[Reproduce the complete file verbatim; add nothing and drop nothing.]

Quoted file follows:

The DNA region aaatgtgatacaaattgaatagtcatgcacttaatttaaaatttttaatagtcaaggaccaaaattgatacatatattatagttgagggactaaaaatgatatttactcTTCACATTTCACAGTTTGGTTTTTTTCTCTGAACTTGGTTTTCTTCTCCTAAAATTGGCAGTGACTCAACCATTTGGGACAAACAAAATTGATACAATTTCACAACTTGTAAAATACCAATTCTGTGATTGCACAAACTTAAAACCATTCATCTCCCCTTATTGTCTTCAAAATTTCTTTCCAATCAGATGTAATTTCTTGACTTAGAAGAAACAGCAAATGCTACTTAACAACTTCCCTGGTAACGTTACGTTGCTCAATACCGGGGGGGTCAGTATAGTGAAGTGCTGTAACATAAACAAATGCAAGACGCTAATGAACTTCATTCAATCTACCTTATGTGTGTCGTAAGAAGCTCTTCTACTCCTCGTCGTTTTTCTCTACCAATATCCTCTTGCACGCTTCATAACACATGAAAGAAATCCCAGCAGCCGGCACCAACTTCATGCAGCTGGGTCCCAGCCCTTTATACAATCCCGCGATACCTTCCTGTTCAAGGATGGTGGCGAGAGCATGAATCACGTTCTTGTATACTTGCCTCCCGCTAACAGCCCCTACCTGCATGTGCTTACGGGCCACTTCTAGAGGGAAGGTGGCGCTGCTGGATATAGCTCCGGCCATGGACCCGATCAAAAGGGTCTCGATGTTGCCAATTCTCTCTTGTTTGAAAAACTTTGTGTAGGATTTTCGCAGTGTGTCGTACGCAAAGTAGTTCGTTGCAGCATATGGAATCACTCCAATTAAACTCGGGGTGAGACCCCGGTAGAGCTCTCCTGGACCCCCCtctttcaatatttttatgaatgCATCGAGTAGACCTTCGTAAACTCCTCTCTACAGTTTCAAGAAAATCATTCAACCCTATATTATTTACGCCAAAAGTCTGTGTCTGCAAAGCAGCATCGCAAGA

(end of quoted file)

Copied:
The DNA region aaatgtgatacaaattgaatagtcatgcacttaatttaaaatttttaatagtcaaggaccaaaattgatacatatattatagttgagggactaaaaatgatatttactcTTCACATTTCACAGTTTGGTTTTTTTCTCTGAACTTGGTTTTCTTCTCCTAAAATTGGCAGTGACTCAACCATTTGGGACAAACAAAATTGATACAATTTCACAACTTGTAAAATACCAATTCTGTGATTGCACAAACTTAAAACCATTCATCTCCCCTTATTGTCTTCAAAATTTCTTTCCAATCAGATGTAATTTCTTGACTTAGAAGAAACAGCAAATGCTACTTAACAACTTCCCTGGTAACGTTACGTTGCTCAATACCGGGGGGGTCAGTATAGTGAAGTGCTGTAACATAAACAAATGCAAGACGCTAATGAACTTCATTCAATCTACCTTATGTGTGTCGTAAGAAGCTCTTCTACTCCTCGTCGTTTTTCTCTACCAATATCCTCTTGCACGCTTCATAACACATGAAAGAAATCCCAGCAGCCGGCACCAACTTCATGCAGCTGGGTCCCAGCCCTTTATACAATCCCGCGATACCTTCCTGTTCAAGGATGGTGGCGAGAGCATGAATCACGTTCTTGTATACTTGCCTCCCGCTAACAGCCCCTACCTGCATGTGCTTACGGGCCACTTCTAGAGGGAAGGTGGCGCTGCTGGATATAGCTCCGGCCATGGACCCGATCAAAAGGGTCTCGATGTTGCCAATTCTCTCTTGTTTGAAAAACTTTGTGTAGGATTTTCGCAGTGTGTCGTACGCAAAGTAGTTCGTTGCAGCATATGGAATCACTCCAATTAAACTCGGGGTGAGACCCCGGTAGAGCTCTCCTGGACCCCCCtctttcaatatttttatgaatgCATCGAGTAGACCTTCGTAAACTCCTCTCTACAGTTTCAAGAAAATCATTCAACCCTATATTATTTACGCCAAAAGTCTGTGTCTGCAAAGCAGCATCGCAAGA